Living in the country has its benefits, lower cost per acre, fewer regulations and more freedom. But with those benefits comes a distinct disadvantage, slow or no rural internet options. Finding stable, fast rural internet can be like looking for a unicorn, but for the homesteading commuter, farmer or rural entrepreneur, high speed rural internet access can be a necessity.
The New Age of Rural Internet Options
Research any internet provider before you commit. Choose cable if you can get it. Select DSL second, then cellphone MiFi or hotspot. Satellite and local point to point services are your 3rd option – pick whichever is the better price, speed and value. Remember to check with local power utilities and local government to see if there are unique options.
It is possible you may have other rural high speed internet options. Some communities created co-ops that provide DSL, regional WiFi or even municipal fiber networks. Some folks drive to a local library, fast food restaurant or other public internet access location for temporary high speed access. Avoid satellite if you can, they know they are a provider of last choice – so their service and support is poor even compared to cable and phone DSL services.
When looking for high speed internet for rural internet options, try negotiating a test period for a link. Ask for ALL associated costs, fees, support costs and charges. Try to find someone who is using the service and ask how they like it. If you live in the country you will likely have trouble streaming YouTube, NetFlix or Amazon video and may not be able to make reliable voice/video internet access. Avoid any devices or services that use data (bandwidth) indiscriminately, such as “helpers” like the Echo Dot or internet connected appliances. These can tie up your connection or max out your available download very quickly.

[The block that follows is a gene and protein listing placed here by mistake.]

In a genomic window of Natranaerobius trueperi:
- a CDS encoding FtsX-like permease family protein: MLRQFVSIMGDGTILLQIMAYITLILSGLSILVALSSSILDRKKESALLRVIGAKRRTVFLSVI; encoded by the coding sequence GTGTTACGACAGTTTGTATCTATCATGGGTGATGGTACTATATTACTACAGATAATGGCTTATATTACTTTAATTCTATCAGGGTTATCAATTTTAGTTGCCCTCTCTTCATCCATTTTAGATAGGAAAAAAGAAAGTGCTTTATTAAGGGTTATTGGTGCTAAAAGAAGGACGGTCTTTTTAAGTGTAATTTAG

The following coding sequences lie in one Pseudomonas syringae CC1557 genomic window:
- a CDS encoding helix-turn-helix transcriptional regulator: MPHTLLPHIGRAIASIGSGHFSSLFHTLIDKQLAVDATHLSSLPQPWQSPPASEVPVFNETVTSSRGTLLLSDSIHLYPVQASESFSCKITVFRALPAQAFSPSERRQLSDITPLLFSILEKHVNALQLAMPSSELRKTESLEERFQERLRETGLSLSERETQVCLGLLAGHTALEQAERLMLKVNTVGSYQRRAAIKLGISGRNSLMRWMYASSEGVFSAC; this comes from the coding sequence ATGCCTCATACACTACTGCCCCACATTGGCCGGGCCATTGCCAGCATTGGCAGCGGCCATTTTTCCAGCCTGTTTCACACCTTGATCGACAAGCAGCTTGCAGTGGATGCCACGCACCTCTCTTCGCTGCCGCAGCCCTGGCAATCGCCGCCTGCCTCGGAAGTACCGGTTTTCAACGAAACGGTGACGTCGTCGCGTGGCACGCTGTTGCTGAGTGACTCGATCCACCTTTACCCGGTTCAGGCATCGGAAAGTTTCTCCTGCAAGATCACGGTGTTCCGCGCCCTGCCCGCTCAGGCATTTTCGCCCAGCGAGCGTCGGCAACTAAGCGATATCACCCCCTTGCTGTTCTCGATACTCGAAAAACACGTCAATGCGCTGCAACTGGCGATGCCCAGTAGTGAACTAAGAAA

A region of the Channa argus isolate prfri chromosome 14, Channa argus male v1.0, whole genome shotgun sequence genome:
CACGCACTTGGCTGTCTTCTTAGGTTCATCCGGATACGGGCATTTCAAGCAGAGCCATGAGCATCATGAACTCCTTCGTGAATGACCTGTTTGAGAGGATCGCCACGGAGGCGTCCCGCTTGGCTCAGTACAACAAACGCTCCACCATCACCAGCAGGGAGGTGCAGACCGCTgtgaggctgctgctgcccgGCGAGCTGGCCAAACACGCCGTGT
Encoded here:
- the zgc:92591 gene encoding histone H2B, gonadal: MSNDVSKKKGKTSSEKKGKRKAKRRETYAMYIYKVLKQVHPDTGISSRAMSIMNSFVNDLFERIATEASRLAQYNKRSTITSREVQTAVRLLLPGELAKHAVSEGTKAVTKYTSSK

Internet performance for each of the four sources is based on three factors: Speed (Bandwidth), Latency (Lag) and Stability (packet loss). Each factor impacts performance in a different way. Compared to a car driving on a road, speed is the same, latency is the delay between when you press on the gas or turn the steering wheel and the car responds, and stability is if the car responds when you turn the wheel or press on the gas.
Higher numbers are better. Speed affects the amount of time to transfer large files. The technical term is bandwidth, because it is technically a combination of speed and amount of data transferred per second. Speed or bandwidth is measured in Mbps (or megabits per second).
A rough analogy is that Mbps is comparable to miles per hour (mph). Most service providers will list internet speed – they will generally not guarantee the highest speed.